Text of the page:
by James A. Bacon
There’s a fascinating paradox in the energy economics of data centers. Outsourcing data storage and computing to hyper-scale, hyper-efficient data centers allows businesses to conserve energy and consume less electricity than they would otherwise. But the outsourcing phenomenon increases demand for electricity where the data centers are clustered.
Because so many state-of-the-art data centers have located in Northern Virginia, Loudoun County in particular, and because those data centers are serving customers as far afield as Philadelphia and Charlotte, outsourcing reduces overall electricity demand compared to what it would be otherwise but also concentrates that demand in a localized geographical area.
That paradox might — and I emphasize might because there may be mitigating factors of which I am unaware — undermine the case that Virginia can meet its proposed goals for the Clean Power Plan through energy conservation. Data centers are a major force in driving electricity demand higher for Northern Virginia utilities, primarily Dominion Virginia Power and the Northern Virginia Electric Cooperative.
Here’s how outsourcing promotes energy conservation: Thanks to economies of scale and the pooling of customers with diverse peak demand, data centers can store and process the same amount of data with a single server that most businesses handle with four. Fewer servers translates into less electricity consumed. Moreover, because state-of-the-art servers invest in more efficient cooling systems, their servers sip less energy. Combine the two and the synergy is powerful. “This represents an 88% reduction in carbon emissions for customers when they use AWS vs. the typical on-premises data center,” writes Jeff Barr for the official Amazon blog.
For good reason, environmental groups have targeted data centers as one of the most promising strategies for improving energy efficiency and reducing carbon dioxide emissions in the United States. If all data centers could achieve just half the savings available by attaining industry-leading performance standards, writes Pierre Delforge with the National Resources Defense Council, the country could save 39 billion kilowatt-hours annually — “equivalent to the annual electricity consumption of nearly all the households in the state of Michigan.”
What applies to the nation, however, does not apply to locations where data centers are clustered. Playing on its location on the Northern Virginia fiber network, a tech-savvy workforce and an expedited permitting process, among other advantages, Loudoun County has targeted data centers for economic development. The 60 or so data centers in the county don’t support many jobs — although the jobs are high paying — but they give a massive boost to the tax base. Buddy Rizer, Loudoun’s economic development director, says data centers contribute $70 million a year in local taxes. Better yet, they create very little demand for local services. Every locality in Virginia would love to recruit data centers if it could.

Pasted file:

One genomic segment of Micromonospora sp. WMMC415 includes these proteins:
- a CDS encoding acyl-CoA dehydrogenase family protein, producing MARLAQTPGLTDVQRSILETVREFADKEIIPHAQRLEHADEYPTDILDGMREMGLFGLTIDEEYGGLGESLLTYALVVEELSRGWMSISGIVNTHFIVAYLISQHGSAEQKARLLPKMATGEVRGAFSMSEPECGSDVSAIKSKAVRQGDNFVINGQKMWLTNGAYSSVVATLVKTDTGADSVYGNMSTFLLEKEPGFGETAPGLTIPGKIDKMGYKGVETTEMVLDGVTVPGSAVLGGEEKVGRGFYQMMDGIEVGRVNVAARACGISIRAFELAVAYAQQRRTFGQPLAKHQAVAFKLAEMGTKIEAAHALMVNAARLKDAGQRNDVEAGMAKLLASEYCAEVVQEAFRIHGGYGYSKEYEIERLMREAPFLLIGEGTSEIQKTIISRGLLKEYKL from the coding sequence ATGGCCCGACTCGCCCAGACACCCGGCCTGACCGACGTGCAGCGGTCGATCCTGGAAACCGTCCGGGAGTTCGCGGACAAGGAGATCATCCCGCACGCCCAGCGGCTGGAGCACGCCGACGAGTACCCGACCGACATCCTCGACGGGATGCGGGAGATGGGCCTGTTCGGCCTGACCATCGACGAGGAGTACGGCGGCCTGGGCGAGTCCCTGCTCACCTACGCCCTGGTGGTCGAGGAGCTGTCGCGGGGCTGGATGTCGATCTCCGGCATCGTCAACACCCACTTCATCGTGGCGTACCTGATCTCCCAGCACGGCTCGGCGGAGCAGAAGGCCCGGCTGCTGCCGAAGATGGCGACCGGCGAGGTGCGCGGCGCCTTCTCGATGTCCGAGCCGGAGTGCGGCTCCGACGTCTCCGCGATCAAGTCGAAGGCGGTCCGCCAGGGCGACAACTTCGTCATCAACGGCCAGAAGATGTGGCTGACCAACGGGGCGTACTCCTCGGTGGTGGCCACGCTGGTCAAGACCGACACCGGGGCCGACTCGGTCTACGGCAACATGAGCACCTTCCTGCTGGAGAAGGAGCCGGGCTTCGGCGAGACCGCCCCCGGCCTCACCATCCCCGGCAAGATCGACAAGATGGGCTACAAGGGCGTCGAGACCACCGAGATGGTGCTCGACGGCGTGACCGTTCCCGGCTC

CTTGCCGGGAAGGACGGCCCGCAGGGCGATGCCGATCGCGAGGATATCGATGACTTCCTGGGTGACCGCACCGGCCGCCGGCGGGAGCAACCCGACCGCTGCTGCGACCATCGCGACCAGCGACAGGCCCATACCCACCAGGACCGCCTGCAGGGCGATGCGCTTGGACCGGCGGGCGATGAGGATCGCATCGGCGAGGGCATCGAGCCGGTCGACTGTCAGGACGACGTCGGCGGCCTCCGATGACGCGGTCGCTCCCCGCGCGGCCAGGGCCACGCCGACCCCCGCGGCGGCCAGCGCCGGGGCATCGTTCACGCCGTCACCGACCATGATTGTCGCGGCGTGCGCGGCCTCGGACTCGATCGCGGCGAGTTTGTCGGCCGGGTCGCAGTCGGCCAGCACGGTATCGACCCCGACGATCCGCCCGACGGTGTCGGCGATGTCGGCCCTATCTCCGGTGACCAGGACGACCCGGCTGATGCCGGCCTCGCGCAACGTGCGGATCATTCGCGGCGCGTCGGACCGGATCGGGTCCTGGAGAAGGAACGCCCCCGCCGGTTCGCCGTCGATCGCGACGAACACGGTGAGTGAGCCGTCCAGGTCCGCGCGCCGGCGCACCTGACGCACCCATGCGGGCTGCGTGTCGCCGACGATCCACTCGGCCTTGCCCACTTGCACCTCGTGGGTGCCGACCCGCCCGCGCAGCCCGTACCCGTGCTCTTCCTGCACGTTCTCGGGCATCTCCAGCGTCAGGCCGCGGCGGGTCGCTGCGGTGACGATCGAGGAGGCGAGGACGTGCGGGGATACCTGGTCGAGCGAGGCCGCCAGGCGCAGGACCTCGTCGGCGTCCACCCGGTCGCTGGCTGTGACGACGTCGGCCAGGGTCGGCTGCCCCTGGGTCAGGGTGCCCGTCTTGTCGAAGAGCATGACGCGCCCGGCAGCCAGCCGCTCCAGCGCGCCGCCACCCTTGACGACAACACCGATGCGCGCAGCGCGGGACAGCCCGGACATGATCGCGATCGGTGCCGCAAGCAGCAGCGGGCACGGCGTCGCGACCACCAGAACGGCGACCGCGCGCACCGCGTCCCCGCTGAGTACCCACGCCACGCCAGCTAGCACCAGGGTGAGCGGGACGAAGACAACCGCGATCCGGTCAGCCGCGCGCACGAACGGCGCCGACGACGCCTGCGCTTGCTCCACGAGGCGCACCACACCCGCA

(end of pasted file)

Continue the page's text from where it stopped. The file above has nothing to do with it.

This enters the debate over implementation of the Clean Power Plan because energy efficiency is one of the strategies which the Environmental Protection Agency says states can use to reach their goals for reducing carbon dioxide emissions from its electric utilities. The goals effectively force Virginia power companies to shut down their least efficient coal-fired plants, with lost capacity to be made up through increased use of natural gas, renewables and energy efficiency.
The operative question is how much can Virginia reasonably expect to reduce electricity demand through energy conservation? Environmentalists say that energy efficiency can help reach the Clean Power Plan goals but power companies say the savings will be offset by increased demand from other sources — such as more electric gadgets and appliances, greater use of computer power and data and, eventually, more electric vehicles. State Corporation Commission staff have expressed skepticism that energy conservation can compensate for shutting down coal-fired power plants, especially if Virginia does not build a new nuclear reactor at North Anna, as some environmental groups propose.
A new study shows that investments in household energy conservation may be far less cost-effective than thought. “The findings suggest that the upfront investment costs are about twice the actual energy savings,” states a University of Chicago Study, “Do Energy Efficient Investments Deliver? Evidence from the Weatherization Assistance Program.” “Even when accounting for the broader societal benefits of energy efficiency investments, the costs still substantially outweigh the benefits; the average rate of return is approximately -9.5% annually.”
Can conservation investments in a business setting like building automation or data outsourcing, where the ROI can be much higher, take up the slack? Perhaps it can on a national level, but it’s harder to make the case in Northern Virginia, where data centers are, in effect, sucking up electricity demand from other parts of the country, even the world.There are currently no comments highlighted.